So little is known of Spinoza's early life that the first chapters of this book are more historical than biographical, more speculative than documentary. Nadler makes the case that Spinoza was banned or excommunicated at the age of 24 from the Portuguese Jewish community in Amsterdam for his unorthodox views on God, the Bible, and the human soul. Consistent throughout his life, and developed in his writings, his views were, very roughly, that God is Nature which is all that is, that the Bible is a compilation of human writing with the moral message of "Know and love God, and love your neighbor," and that the human soul will die with its body. Innocuous they may sound today, in his day, Spinoza's ideas were condemned not only by the Sephardim but also by the Dutch Reformed Church, and their political allies in the States General.
One of the book's many revelations to me is the controversy over Cartesian philosophy. Descartes' philosophical skepticism, separation of mind and matter, and mechanistic explanations of the natural world challenged religious world views. My own slight reading of postmodern theory has seen him as some kind of naive rationalist, and it's nice to see him a little better in his own historical context. While Cartesian ideas strengthened Spinoza's belief in human reason and his interest in the physical sciences, Spinoza seemed to have gone further than Descartes in naturalizing religious ideas, and opposing institutional religion.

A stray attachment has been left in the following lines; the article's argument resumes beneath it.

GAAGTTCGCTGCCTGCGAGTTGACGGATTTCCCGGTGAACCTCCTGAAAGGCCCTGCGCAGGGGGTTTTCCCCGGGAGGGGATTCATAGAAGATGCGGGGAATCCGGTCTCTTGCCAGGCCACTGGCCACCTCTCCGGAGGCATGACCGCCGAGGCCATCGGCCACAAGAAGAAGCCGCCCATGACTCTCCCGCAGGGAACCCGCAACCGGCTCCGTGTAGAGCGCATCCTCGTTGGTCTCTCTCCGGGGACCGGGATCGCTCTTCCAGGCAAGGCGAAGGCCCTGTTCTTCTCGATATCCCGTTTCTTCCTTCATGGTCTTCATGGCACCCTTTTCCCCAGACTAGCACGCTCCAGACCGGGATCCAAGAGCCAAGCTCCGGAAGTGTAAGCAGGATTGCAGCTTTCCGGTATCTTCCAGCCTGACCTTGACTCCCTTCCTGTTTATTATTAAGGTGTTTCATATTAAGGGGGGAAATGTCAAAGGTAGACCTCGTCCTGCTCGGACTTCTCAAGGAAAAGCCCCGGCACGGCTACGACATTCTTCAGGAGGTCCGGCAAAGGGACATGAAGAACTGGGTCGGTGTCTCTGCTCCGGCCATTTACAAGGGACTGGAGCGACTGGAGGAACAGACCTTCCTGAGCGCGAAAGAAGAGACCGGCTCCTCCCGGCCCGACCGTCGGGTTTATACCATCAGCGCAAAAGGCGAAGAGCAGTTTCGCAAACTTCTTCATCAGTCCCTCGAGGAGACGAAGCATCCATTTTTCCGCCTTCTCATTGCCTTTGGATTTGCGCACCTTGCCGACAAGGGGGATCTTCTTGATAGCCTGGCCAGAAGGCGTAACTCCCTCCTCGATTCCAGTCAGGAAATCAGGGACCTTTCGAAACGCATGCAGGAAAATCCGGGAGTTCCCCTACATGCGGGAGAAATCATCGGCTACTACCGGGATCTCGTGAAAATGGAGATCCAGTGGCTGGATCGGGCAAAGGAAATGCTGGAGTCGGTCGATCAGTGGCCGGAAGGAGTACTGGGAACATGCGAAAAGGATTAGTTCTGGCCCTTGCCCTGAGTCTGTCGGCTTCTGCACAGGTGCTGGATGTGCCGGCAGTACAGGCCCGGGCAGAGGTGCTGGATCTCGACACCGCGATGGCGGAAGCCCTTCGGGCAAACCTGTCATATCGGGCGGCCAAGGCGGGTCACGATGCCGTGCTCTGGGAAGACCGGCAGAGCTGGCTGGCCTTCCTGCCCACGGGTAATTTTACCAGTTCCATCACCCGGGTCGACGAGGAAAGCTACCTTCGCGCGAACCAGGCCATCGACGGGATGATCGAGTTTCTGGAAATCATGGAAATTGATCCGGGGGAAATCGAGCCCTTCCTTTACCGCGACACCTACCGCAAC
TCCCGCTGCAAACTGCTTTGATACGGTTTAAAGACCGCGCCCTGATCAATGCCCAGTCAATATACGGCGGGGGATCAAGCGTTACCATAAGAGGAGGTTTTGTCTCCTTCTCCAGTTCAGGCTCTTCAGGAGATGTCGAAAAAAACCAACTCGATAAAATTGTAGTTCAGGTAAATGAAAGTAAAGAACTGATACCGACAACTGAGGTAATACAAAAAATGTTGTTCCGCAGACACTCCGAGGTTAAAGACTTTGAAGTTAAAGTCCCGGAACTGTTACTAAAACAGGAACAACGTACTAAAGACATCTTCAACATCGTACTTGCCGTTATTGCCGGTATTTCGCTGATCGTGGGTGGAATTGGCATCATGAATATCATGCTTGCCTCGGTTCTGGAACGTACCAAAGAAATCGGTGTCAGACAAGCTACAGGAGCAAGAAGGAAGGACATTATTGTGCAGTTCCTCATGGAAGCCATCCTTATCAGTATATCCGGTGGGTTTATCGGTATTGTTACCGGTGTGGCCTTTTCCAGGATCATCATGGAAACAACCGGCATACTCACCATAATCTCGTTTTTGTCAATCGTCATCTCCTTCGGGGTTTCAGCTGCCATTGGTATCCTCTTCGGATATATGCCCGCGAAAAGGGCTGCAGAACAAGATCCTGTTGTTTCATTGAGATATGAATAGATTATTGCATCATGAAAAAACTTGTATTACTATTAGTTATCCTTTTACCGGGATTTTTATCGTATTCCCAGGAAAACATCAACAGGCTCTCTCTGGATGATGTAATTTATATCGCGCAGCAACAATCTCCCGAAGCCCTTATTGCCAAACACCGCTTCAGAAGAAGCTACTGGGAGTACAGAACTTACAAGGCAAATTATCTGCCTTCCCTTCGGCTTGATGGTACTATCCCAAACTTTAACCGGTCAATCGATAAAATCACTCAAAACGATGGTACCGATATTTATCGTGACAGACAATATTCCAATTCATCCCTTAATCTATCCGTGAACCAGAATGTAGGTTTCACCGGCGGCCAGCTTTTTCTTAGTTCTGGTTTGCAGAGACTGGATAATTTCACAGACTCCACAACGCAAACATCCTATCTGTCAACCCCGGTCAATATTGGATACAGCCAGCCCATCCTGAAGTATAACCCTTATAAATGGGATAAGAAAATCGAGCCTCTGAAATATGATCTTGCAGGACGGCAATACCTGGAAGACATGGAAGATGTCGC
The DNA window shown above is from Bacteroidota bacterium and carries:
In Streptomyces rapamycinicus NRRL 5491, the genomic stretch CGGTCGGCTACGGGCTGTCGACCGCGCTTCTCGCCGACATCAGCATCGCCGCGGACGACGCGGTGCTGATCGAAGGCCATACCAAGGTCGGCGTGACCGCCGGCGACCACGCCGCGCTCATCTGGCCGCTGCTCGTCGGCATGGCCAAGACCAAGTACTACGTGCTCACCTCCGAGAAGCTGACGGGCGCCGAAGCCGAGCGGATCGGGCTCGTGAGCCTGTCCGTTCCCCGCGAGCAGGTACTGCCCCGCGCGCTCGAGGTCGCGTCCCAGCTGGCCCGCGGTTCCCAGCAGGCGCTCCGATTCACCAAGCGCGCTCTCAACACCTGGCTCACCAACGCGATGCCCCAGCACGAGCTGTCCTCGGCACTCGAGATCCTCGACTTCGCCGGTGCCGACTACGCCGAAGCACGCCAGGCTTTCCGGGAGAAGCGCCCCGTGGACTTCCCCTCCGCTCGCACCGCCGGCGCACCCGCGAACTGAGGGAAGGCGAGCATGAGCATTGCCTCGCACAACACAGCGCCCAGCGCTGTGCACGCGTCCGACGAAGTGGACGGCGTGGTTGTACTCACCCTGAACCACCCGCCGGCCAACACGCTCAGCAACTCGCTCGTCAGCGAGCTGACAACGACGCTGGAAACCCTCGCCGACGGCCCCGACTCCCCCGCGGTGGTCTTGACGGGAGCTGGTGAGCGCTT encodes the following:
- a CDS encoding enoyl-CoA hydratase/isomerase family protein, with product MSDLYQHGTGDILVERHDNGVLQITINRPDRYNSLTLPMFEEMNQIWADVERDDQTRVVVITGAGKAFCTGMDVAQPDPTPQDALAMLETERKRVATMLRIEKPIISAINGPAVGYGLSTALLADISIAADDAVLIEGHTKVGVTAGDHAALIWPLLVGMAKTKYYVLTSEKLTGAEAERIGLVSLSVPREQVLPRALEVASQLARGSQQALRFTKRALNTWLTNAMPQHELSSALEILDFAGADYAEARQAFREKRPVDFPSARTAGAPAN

In his discussion of Spinoza's Theological-Political Treatise, Nadler argues:
Central to Spinoza's analysis of the Jewish religion--although it is applicable to any religion whatsoever--is the distinction between divine law and ceremonial law. The law of God commands only the knowledge and love of God and the acions required or attaining that condition. Such love must arise, not from fear of possible penalties or hope for any rewards, but solely from the goodness of its object. The divine law does not demand any particular rites or ceremonies such as sacrifices or dietary restrictions or festival observances. The six hundred and thirteen precepts of the Torah have nothing to do with blessedness or virtue. They were directed only at the Hebrews so that they might govern themselves in an autonomous state. The ceremonial laws helped to preserve their kingdom and ensure its prosperity, but were valid only as long as that political entity lasted. They are not binding on all Jews under all circumstances.
Spinoza writes in his Treatise:
A catholic faith should therefore contain only those dogmas which obedience to God absolutely demands, and without which such obedience is absolutely impossible`.`.`. these must all be directed to this one end: that there is a Supreme Being who loves justice and charity, whom all must obey in order to be saved, and must worship by practicing justice and charity to their neighbor. . . .
[As for other dogmas], every person should embrace those that he, being the best judge of himself, feels will do most to strengthen in him love of justice.
This, as Nadler comments, "is the heart of Spinoza's case for toleration, for freedom of philosophizing, and for freedom of religious expression." And Spinoza makes clear in the Treatise that the political entity that best suits, or, even, guarantees, these freedoms is the secular democratic state.